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UV Screen Printing Inks for Plastics
by Jeff Morris
UV screen printing inks have been available for decades, but like any maturing process, the technology has grown leaps and bounds in recent years. Improvements in specific substrate formulations have made printing on difficult substrates possible, and ink manufacturers have developed inks with viscosity and rheological properties that have been optimized for every variable in the process including machine type, machine speed, screen mesh, squeegie type and more. Today there are as many ink types and additives available as there are substrates.
Many decorators have the ability to print both UV and solvent-based inks, and deciding when UV inks offer an advantage is something your ink supplier should be able to assist you with. For instance, high speed/high volume jobs such as printing HDPE shampoo bottles is a perfect application for UV inks. Due to their lack of solvent, UV inks offer much improved process control in that they do not clog or dry in the screen, the viscosity remains much more constant, and color variance due to the continuous adding of thinner is eliminated.
Also, typically UV inks are more chemical and scratch resistant than solvent-based inks due to the improved hardness of the cured ink film. Cosmetically, UV inks generally exhibit greater gloss and smoothness as well. These are a few examples of ways that UV inks can be more desirable than conventional inks, and once you’ve chosen to use UV, your options will be greater than ever. Your ink supplier should be able to offer you information that will help you maximize your potential with UV inks.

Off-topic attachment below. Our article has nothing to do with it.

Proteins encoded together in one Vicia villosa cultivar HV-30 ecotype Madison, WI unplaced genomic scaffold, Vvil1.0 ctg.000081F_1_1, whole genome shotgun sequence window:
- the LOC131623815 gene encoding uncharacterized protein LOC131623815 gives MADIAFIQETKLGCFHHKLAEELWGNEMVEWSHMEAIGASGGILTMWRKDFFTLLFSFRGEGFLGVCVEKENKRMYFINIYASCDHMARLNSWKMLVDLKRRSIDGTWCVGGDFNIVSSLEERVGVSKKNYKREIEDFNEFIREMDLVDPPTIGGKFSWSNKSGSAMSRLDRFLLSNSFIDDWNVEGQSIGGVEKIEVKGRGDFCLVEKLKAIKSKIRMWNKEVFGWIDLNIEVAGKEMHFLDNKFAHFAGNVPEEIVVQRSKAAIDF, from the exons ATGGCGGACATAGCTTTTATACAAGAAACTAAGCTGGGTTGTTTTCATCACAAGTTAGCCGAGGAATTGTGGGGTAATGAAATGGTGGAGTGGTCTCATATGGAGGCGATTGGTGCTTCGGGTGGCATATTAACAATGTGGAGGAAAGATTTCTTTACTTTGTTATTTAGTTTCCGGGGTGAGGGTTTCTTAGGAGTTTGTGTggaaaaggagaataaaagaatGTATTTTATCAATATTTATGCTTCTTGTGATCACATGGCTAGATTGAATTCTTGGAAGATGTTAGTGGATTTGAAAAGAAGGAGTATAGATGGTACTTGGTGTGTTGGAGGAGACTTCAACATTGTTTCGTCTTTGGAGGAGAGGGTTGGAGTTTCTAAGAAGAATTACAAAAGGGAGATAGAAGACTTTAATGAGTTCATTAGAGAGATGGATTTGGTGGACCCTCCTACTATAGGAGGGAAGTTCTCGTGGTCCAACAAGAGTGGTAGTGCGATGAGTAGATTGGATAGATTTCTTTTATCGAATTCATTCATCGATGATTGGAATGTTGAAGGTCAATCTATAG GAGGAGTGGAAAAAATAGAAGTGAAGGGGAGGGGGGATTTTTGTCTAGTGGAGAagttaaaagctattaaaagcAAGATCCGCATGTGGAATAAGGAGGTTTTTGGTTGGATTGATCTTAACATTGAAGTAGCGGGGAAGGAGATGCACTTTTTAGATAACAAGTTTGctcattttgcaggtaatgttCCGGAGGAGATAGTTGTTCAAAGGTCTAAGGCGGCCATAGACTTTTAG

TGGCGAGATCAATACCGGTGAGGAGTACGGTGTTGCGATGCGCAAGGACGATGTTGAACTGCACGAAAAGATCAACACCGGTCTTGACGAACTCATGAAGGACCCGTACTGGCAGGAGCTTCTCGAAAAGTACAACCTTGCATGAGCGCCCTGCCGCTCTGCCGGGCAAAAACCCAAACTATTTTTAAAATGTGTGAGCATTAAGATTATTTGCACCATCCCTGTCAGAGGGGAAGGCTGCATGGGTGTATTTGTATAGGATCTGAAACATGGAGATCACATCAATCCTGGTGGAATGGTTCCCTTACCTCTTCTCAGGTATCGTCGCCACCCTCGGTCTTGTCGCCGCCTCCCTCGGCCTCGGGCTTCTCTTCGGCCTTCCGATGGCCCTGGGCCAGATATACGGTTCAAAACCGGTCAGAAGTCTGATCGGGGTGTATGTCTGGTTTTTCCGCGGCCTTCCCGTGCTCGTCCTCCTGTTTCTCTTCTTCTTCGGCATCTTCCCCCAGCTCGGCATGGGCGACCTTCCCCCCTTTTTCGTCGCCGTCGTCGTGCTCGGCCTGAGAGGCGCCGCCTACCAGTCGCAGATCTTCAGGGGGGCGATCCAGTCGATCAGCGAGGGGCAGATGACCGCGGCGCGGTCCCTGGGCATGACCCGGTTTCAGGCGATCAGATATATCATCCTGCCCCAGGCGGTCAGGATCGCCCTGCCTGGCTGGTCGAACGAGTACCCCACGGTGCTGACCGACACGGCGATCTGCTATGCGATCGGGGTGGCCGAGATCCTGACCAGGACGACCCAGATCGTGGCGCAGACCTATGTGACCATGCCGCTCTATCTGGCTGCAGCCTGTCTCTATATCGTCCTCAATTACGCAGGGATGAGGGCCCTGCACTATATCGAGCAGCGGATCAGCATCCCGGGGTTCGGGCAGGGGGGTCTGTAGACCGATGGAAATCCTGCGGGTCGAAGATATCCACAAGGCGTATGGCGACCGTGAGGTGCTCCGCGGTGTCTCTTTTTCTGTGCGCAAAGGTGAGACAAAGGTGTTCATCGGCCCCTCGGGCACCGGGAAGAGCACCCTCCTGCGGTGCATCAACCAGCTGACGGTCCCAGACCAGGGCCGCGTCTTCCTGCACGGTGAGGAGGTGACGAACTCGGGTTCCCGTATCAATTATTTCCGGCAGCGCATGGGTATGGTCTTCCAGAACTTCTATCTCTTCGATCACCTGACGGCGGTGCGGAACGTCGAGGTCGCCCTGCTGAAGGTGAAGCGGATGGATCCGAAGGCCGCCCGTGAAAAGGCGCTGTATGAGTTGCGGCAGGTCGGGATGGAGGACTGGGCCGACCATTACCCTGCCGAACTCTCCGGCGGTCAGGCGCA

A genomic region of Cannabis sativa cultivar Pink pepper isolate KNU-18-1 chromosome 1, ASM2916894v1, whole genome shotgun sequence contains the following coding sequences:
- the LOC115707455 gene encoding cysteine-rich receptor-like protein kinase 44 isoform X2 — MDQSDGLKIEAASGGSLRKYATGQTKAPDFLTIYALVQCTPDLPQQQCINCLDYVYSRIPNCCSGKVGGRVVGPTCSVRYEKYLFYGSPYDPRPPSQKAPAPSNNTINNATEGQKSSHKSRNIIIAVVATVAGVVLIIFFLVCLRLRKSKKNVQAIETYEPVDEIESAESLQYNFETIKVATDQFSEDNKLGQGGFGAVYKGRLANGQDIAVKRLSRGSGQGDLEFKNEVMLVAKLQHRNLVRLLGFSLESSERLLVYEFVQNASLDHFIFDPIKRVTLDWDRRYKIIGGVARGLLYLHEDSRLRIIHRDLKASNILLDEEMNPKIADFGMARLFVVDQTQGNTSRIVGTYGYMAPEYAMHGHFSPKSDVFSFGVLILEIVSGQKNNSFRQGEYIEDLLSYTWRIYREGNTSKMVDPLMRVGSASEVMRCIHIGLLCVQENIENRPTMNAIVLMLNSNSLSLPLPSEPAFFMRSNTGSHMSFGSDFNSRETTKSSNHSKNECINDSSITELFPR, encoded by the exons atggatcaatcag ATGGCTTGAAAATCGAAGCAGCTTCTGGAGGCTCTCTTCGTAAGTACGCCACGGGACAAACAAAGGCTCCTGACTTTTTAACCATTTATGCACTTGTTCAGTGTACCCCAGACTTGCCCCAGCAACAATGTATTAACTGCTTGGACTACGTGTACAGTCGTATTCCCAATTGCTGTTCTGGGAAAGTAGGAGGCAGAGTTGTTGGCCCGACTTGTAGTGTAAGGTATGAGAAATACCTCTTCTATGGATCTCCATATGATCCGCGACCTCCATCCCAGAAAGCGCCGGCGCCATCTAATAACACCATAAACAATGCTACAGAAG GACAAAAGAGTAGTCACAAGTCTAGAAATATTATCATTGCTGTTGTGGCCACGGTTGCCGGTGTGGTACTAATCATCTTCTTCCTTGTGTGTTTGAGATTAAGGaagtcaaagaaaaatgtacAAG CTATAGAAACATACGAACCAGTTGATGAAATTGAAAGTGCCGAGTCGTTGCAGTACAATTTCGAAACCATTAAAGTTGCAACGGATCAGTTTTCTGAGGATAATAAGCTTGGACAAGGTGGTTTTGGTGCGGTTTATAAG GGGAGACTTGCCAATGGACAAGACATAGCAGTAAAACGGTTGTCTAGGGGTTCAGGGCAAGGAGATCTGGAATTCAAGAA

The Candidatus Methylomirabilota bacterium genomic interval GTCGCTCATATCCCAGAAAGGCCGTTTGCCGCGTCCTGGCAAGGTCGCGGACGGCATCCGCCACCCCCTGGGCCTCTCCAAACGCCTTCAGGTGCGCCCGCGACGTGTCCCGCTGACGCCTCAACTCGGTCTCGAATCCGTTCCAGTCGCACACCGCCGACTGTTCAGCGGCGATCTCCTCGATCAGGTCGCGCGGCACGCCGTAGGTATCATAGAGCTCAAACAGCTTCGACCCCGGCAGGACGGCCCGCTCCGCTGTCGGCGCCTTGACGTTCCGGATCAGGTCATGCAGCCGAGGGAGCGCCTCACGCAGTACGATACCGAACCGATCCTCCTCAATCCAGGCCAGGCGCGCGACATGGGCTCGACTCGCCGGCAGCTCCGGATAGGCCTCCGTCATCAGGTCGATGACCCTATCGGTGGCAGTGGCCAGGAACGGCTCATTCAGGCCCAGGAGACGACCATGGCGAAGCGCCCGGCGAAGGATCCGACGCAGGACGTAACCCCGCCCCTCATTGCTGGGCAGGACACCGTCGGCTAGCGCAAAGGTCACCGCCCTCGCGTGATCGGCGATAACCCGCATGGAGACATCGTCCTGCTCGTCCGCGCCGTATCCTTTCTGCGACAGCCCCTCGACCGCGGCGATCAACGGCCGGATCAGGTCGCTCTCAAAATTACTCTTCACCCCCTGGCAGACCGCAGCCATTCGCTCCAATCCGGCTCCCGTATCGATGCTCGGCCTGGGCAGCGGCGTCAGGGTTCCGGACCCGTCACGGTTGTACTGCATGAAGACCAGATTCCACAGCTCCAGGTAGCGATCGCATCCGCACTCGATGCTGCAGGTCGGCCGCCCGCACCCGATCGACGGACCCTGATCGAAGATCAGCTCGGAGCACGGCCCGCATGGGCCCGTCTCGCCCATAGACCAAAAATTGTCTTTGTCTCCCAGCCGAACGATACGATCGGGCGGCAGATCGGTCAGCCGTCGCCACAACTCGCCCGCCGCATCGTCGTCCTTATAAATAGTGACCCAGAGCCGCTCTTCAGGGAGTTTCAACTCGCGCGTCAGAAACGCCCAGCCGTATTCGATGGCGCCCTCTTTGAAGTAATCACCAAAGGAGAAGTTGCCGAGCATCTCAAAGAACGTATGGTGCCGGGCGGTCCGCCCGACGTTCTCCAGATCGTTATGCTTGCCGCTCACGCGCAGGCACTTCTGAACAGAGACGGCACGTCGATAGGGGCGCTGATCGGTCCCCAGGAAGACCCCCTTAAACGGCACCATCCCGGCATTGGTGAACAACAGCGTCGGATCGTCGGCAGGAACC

Your ink supplier will fall into one of two categories: Either they are knowledgeable and armed with the latest technology to help you find inks that will not only adhere to your substrate but improve your process and your bottom line, or they are not knowledgeable and thereby are holding you back from reaching your full production and profit potential. To find out which type of supplier you currently have, let’s discuss the process and hopefully you’ll be able to ask the right questions of your supplier in order to get the most from your UV ink.
Unlike conventional inks, UV inks contain no solvent and require UV radiation to cure. Substances called photo initiators are added to the ink’s formulation, and when exposed to UV energy, they start the reaction that results in a cured ink film.
In recent years, many new types of photo initiators have become available, some better than others. Some UV ink manufacturers have started using lesser quality initiators to save cost. If you’re printing on ONLY white substrates, your bulbs are fresh, reflectors clean and focal point optimized you need not worry about the quality of the photo initiator in your UV ink. On the other hand, if you print colored substrates and your UV curing system is less than perfect you’ll need to insist on only high quality photo initiators in your ink. These higher quality products may be more expensive, but you’ll rest easy knowing the ink you’re using day in and day out will cure properly every time.
Some manufacturers offer curing promoters that you can add to your ink when you see a curing problem. For instance, let’s say you’re printing solid black ink with a wide mesh count of 255. Even with the best photo initiators, you may see curing problems. If so, call your supplier. They should be able to supply you with a curing promoter (usually a pure, high quality photo initiator) that you can add to your black ink to solve the problem.